Been there, done that. Tell him they won't play the older one when their new bells and whistles one with kinect and all the other bits turn up, your deposit is non refundable, it's up to him if he wants to waste his money on something that won't get played with once your one turns up.
Then <<shrug>> at him.
If he still goes ahead and buys it
then he's a twat then either offer it back to him when your one turns up, for his house, or sell it!
Sending it back to have at his house isn't an option. He lives hundreds of miles away and due to several issues only has supervised daytime contact so they wouldn't get any use of it there. I suspect that his response would be that they have the bells and whistles one in the living room (where all our consoles are) and his one in their bedroom, which seems a bit pointless to me, especially as he knows we have a rule about no consoles in the bedroom to keep track of screen time.
Tbh whatever I do, it is likely to be used as an example of me being difficult or grabby in court (see above mention of issues) so I was wanting to get an outside opinion on whether it was reasonable to say "no, don't get it. If you do we will sell it and put the money towards something useful." so I know whether to worry about it being brought up or if it will just make him look a bit short sighted and daft.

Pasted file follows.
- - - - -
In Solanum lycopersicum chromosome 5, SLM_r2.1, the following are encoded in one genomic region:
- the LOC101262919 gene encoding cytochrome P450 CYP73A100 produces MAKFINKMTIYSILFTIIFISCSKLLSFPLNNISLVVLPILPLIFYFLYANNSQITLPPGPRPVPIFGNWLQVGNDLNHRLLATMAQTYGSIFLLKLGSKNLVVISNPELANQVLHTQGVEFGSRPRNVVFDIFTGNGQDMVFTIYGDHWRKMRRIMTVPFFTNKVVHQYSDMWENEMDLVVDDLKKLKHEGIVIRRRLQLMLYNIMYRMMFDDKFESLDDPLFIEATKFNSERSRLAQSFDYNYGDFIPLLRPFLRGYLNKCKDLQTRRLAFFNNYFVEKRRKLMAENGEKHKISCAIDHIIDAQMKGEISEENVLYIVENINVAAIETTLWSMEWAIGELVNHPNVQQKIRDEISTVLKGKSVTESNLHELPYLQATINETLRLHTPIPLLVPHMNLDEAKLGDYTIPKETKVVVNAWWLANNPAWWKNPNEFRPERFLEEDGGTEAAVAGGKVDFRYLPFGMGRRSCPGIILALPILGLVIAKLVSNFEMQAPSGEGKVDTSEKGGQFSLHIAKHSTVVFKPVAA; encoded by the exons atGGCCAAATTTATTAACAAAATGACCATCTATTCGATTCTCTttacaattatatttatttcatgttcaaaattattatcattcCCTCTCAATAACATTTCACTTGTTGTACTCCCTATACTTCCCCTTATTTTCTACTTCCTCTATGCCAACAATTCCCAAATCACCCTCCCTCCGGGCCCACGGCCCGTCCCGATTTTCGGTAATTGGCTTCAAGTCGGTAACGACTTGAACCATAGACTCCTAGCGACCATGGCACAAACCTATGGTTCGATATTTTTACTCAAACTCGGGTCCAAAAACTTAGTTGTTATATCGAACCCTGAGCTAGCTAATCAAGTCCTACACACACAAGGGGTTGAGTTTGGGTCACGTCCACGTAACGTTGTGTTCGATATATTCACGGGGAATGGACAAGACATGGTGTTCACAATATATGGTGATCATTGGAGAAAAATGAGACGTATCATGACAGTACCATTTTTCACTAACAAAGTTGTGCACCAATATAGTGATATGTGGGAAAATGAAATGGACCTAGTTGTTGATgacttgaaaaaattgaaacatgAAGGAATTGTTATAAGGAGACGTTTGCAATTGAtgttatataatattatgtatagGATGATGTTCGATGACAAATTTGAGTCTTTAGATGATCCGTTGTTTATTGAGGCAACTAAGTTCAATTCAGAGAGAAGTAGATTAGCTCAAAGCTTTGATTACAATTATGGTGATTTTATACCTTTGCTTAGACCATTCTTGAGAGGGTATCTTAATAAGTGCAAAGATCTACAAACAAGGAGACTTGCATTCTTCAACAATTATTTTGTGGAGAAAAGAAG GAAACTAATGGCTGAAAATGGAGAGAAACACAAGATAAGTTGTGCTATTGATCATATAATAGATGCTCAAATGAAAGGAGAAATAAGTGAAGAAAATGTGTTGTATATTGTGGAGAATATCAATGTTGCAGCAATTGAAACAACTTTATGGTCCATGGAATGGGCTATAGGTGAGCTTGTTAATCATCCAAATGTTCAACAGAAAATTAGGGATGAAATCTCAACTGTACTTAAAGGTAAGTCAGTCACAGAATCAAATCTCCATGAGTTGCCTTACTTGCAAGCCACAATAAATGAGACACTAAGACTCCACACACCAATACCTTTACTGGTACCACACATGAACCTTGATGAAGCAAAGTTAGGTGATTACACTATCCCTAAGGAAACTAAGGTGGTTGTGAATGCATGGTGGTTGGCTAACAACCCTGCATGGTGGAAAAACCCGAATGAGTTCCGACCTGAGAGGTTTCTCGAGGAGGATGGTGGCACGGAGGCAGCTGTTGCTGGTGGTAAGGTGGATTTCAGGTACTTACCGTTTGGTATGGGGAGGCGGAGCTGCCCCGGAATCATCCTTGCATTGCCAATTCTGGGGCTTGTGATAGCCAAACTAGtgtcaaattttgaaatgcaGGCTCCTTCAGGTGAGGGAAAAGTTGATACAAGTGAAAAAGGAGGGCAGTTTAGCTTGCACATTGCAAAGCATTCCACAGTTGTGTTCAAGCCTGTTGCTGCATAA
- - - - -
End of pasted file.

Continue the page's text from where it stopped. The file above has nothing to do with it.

Who originally said they would buy it? Who has been saving up for one?
If you had said I've been saving up, that's what I'm getting the kids, and then he does that, then he is being unreasonable.
If the kids were nattering for one and he has said he will get them one, then fair enough.
I wouldn't make a big deal of it. I would tell him you are buying them an up to date bundle and leave it at that.
If he still goes and buys them an old useless console (not useless per se but useless for your family's needs) then leave it be, then a few weeks down the line point out to the kids it's silly to have 2 and that you could trade one for more games and accessories. ?
We (me, the 2DC and my partner) have all been saving for it. The idea was that we all chip in for it and it belongs to everyone. He was told this several times during phone contact, as DC1 mentioned that is what some of his birthday money was going towards, then that we nearly had enough, then we had the money and were looking for the best possible deal. So he knew that we were all buying it together as something to share.